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Question: Let $X$ and $Y$ be Banach spaces. Assume that $T:X\to Y$ is a bounded onto linear operator. Is it true that $X/ker(T)$ is isometric isomorphic to $Y?$

In other words, do we have first isomorphism theorem for Banach spaces involving isometry?


EDIT: Motivation of the question comes from the following: To prove that every separable Banach space is linearly isometric to a quotient space of $\ell_1,$ Fabian et al. , in Chapter $5,$ Theorem $5.1,$ prove that the map $$T:\ell_1 \to X$$ defined by $$T((\xi_n)_n) = \sum_{n=1}^\infty \xi_n x_n$$ where $\{x_n:n\in\mathbb{N}\}$ is a dense subset of the closed unit ball of $X,$ is a bounded onto linear operator. Then they conclude that $X$ is linearly isometric to $\ell_1/T^{-1}(0).$

It seems to me that they are using the first isomorphism theorem to obtain last sentence.

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  • $\begingroup$ bounded and linear? $\endgroup$ – C.Ding Jul 19 '18 at 9:19
  • $\begingroup$ @C.Ding bounded, onto and linear. $\endgroup$ – Idonknow Jul 19 '18 at 9:21
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    $\begingroup$ @FriederJäckel quotient norm on $X/ker(T).$ $\endgroup$ – Idonknow Jul 19 '18 at 9:21
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    $\begingroup$ $X/\ker T$ is isomorphic to $Y$ (via the induced map) in the category of Banachable spaces, but usually the induced map is not isometric. More, generically there won't be an isometric isomorphism $X/\ker T \to Y$. The situation mentioned in your edit is special. $\endgroup$ – Daniel Fischer Jul 19 '18 at 11:24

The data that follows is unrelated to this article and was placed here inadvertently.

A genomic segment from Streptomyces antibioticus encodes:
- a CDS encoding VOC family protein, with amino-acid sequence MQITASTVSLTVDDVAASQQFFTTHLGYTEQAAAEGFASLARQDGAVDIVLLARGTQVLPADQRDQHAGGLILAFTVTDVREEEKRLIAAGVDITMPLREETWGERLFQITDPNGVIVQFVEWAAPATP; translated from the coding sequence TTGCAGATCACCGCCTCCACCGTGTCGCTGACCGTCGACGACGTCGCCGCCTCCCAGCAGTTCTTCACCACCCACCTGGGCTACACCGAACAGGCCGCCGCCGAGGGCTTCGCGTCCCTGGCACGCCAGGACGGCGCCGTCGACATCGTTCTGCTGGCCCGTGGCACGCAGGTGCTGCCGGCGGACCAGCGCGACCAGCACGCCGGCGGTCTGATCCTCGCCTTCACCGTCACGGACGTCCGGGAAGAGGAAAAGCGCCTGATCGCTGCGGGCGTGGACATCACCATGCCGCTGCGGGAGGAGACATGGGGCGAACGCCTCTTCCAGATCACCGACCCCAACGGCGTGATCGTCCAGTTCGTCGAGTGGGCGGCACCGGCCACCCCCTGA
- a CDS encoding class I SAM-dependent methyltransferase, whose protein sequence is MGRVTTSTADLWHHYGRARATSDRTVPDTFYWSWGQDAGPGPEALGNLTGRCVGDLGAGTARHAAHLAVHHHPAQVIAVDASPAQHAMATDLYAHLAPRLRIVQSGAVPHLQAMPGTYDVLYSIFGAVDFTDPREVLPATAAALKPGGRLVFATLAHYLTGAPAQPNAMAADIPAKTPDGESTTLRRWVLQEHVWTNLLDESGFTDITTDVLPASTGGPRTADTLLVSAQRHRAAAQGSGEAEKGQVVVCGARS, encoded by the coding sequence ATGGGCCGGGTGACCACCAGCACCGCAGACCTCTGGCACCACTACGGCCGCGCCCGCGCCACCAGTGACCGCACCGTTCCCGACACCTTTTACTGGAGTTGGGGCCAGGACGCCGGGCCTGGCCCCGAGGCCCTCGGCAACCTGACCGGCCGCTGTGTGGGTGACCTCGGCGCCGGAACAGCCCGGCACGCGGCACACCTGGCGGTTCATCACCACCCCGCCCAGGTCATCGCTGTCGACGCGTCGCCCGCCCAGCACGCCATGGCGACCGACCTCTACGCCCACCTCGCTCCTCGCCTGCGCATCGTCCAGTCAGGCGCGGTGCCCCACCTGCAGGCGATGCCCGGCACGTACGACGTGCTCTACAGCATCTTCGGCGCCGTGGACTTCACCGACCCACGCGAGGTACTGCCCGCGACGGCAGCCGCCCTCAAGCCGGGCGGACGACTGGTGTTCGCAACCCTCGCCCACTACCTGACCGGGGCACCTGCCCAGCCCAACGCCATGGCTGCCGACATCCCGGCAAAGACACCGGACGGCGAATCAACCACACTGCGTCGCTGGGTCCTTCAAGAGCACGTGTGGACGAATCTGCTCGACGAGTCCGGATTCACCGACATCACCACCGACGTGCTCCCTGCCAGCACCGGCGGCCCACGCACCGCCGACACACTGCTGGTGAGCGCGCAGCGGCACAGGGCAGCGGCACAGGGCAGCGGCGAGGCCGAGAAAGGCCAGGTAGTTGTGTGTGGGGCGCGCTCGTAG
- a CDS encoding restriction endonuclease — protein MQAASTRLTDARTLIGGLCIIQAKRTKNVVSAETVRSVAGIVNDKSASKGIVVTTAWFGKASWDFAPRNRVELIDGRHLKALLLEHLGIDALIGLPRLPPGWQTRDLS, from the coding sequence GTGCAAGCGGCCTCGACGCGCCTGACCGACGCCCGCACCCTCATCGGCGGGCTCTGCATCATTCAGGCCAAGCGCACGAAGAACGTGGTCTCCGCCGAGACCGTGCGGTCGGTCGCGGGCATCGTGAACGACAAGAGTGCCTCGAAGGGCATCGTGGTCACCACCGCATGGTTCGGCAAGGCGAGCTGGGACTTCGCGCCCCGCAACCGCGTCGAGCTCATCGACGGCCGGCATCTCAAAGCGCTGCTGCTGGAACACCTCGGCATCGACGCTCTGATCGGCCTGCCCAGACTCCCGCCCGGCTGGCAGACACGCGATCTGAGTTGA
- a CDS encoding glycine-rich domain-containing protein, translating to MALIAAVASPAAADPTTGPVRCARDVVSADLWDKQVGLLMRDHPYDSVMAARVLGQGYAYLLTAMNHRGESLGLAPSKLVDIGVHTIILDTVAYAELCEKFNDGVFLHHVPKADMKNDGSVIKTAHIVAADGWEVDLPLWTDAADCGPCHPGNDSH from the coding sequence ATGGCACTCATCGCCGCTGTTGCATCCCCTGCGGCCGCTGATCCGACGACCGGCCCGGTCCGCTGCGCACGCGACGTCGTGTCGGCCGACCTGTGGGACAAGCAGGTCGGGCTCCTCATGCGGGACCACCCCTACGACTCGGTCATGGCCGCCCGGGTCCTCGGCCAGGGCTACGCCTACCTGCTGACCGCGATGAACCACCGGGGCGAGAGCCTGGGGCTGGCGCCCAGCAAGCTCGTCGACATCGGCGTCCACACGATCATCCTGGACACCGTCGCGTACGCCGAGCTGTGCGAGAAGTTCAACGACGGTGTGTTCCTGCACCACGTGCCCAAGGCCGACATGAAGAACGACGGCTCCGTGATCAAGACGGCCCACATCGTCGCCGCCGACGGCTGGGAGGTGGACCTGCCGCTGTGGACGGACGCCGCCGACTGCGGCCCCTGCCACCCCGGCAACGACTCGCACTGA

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    $\begingroup$ @Idonknow : you are right saying that there's something else to prove in that proof of the theorem, but the way you tried to prove what's missing doesn't work. You have to prove not that every quotient map is an isometry, but that the specific map they built is an isometry, a fact that they don't prove in their proof. However, you can prove this claim with the same technique they use in the first part of the proof. $\endgroup$ – Bob Jul 19 '18 at 12:14
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Very easily false! Let $X=\mathbb R^{n}$ with the $l^{1}$ norm and $Y=\mathbb R^{n}$ with the usual norm and $T$ be the identity operator. $Y$ is a Hilbert space and $X$ is not, so there is no isometric isomorphism.

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No this is not true. Take for example $X=\mathbb{R}^2$ equipped with the euclidean norm, $Y=\mathbb{R}^2$ with the one norm $||(x,y)||_1=|x|+|y|$ and let $T$ be the identity. Then your claim doesn’t hold.

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